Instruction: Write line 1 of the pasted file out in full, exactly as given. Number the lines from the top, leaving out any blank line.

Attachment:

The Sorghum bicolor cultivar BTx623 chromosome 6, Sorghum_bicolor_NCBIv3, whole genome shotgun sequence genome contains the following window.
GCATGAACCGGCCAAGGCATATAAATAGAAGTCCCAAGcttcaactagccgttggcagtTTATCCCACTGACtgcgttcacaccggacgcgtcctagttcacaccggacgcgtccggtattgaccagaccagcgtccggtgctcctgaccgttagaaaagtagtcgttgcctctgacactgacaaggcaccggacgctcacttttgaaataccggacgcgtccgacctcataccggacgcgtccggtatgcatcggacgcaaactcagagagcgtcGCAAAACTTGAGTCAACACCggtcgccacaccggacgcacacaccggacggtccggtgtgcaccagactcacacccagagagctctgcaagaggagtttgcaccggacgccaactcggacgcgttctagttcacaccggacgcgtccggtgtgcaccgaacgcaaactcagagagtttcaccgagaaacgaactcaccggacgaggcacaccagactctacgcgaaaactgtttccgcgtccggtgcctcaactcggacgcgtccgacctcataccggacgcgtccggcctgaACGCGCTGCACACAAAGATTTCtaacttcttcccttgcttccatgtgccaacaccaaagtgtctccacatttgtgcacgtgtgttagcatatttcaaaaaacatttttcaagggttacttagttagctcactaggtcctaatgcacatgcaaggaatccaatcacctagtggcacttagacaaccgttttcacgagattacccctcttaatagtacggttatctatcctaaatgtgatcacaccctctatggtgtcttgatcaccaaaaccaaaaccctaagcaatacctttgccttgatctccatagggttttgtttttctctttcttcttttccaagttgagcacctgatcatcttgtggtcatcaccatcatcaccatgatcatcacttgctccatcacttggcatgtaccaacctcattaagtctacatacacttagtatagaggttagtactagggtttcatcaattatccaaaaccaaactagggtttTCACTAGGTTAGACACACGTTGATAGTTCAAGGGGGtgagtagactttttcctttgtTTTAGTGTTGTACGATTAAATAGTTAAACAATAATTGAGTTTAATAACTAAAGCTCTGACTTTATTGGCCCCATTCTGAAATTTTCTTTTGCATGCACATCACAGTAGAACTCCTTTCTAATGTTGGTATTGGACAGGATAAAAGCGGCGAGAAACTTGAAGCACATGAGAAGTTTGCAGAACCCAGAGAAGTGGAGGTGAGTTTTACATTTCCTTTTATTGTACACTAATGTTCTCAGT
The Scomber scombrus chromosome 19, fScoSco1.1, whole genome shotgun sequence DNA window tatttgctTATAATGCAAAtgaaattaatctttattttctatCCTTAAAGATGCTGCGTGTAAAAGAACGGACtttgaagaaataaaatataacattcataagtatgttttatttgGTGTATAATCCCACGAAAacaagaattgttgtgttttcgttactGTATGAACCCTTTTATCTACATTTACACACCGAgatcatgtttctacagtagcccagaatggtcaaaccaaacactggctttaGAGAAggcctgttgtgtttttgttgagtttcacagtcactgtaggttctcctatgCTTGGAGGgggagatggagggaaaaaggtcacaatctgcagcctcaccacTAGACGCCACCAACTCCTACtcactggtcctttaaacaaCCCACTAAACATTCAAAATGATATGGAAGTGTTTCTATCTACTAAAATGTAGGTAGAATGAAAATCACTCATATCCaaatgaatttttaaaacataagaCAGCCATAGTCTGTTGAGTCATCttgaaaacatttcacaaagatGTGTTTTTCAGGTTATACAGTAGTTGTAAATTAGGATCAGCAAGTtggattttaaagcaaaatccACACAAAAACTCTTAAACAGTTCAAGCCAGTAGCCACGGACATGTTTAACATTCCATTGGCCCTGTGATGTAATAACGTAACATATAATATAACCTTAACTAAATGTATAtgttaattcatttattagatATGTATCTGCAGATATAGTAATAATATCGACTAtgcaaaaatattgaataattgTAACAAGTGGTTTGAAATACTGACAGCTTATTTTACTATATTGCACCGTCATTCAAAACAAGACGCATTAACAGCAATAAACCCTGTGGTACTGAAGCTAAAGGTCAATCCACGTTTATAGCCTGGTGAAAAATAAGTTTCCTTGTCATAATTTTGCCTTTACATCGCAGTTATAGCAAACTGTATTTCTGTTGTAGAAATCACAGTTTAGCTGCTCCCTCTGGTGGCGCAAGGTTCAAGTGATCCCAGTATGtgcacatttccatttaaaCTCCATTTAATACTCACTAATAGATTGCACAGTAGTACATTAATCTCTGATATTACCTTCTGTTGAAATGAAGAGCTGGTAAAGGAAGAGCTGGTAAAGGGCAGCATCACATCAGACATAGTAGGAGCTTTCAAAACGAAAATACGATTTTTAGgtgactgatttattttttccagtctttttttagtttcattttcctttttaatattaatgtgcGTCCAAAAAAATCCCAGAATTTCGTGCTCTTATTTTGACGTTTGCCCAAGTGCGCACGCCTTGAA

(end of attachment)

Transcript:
The Sorghum bicolor cultivar BTx623 chromosome 6, Sorghum_bicolor_NCBIv3, whole genome shotgun sequence genome contains the following window.